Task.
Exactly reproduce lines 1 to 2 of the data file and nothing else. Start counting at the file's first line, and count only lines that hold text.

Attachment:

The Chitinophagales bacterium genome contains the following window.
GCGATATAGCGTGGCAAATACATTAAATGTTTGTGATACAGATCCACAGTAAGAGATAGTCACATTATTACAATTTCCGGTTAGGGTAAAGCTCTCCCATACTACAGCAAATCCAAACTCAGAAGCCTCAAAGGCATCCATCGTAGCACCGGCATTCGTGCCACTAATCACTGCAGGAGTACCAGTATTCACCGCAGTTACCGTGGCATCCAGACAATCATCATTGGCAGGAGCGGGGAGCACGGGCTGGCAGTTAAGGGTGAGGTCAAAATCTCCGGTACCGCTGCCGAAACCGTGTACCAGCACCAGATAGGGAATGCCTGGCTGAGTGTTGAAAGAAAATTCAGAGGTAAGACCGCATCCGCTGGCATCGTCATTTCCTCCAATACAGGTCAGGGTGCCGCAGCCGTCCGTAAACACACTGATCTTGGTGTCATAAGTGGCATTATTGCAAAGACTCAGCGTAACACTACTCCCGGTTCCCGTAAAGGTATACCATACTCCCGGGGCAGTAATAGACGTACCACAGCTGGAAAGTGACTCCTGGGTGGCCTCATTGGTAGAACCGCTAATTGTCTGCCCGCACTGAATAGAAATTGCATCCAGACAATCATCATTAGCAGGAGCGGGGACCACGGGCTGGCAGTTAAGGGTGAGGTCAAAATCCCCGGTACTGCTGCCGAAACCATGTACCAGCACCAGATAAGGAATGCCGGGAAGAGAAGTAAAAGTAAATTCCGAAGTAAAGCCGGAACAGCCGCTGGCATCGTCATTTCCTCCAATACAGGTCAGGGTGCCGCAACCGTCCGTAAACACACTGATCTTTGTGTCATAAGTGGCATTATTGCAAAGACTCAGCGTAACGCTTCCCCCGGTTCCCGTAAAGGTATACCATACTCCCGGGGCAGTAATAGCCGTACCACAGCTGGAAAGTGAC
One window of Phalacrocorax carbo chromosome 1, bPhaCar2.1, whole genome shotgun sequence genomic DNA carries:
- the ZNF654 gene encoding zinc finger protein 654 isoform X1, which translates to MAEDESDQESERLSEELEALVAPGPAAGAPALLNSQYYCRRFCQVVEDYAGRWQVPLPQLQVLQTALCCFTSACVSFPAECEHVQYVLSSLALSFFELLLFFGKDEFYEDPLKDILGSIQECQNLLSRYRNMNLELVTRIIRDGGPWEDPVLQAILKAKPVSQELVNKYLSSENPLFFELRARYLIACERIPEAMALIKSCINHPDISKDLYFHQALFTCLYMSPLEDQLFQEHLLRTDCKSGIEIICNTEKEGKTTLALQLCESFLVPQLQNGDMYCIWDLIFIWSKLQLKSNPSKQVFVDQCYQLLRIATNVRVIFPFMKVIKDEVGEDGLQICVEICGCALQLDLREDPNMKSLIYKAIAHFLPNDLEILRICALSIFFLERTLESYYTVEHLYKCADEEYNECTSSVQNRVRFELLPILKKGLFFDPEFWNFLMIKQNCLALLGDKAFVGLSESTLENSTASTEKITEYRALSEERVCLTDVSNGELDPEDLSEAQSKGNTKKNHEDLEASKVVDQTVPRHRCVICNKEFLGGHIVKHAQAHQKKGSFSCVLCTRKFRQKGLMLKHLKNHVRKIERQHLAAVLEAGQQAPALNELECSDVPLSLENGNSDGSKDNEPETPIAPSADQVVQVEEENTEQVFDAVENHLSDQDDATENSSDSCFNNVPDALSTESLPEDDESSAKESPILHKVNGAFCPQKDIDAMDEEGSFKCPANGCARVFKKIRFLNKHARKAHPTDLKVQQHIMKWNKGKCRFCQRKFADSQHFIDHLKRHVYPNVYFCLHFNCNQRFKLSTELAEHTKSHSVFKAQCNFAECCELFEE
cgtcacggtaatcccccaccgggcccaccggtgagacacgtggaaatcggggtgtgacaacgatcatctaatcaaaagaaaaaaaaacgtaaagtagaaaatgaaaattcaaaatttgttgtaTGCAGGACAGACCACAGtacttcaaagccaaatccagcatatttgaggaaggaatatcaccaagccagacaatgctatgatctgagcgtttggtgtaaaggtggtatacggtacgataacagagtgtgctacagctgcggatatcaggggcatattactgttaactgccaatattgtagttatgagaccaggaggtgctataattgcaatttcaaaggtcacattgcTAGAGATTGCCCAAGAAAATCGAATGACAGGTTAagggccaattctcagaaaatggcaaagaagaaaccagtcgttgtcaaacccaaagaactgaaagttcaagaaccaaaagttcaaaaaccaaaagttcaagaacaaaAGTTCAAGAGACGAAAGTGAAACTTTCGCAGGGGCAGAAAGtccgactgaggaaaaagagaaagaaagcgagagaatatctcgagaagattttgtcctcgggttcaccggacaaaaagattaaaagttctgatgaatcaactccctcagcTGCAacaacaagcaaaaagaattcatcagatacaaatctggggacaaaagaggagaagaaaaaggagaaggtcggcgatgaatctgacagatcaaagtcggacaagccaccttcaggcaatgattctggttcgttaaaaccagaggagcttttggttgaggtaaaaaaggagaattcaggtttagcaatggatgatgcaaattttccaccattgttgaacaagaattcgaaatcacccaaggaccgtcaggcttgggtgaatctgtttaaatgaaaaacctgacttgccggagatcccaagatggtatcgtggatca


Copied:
The Chitinophagales bacterium genome contains the following window.
GCGATATAGCGTGGCAAATACATTAAATGTTTGTGATACAGATCCACAGTAAGAGATAGTCACATTATTACAATTTCCGGTTAGGGTAAAGCTCTCCCATACTACAGCAAATCCAAACTCAGAAGCCTCAAAGGCATCCATCGTAGCACCGGCATTCGTGCCACTAATCACTGCAGGAGTACCAGTATTCACCGCAGTTACCGTGGCATCCAGACAATCATCATTGGCAGGAGCGGGGAGCACGGGCTGGCAGTTAAGGGTGAGGTCAAAATCTCCGGTACCGCTGCCGAAACCGTGTACCAGCACCAGATAGGGAATGCCTGGCTGAGTGTTGAAAGAAAATTCAGAGGTAAGACCGCATCCGCTGGCATCGTCATTTCCTCCAATACAGGTCAGGGTGCCGCAGCCGTCCGTAAACACACTGATCTTGGTGTCATAAGTGGCATTATTGCAAAGACTCAGCGTAACACTACTCCCGGTTCCCGTAAAGGTATACCATACTCCCGGGGCAGTAATAGACGTACCACAGCTGGAAAGTGACTCCTGGGTGGCCTCATTGGTAGAACCGCTAATTGTCTGCCCGCACTGAATAGAAATTGCATCCAGACAATCATCATTAGCAGGAGCGGGGACCACGGGCTGGCAGTTAAGGGTGAGGTCAAAATCCCCGGTACTGCTGCCGAAACCATGTACCAGCACCAGATAAGGAATGCCGGGAAGAGAAGTAAAAGTAAATTCCGAAGTAAAGCCGGAACAGCCGCTGGCATCGTCATTTCCTCCAATACAGGTCAGGGTGCCGCAACCGTCCGTAAACACACTGATCTTTGTGTCATAAGTGGCATTATTGCAAAGACTCAGCGTAACGCTTCCCCCGGTTCCCGTAAAGGTATACCATACTCCCGGGGCAGTAATAGCCGTACCACAGCTGGAAAGTGAC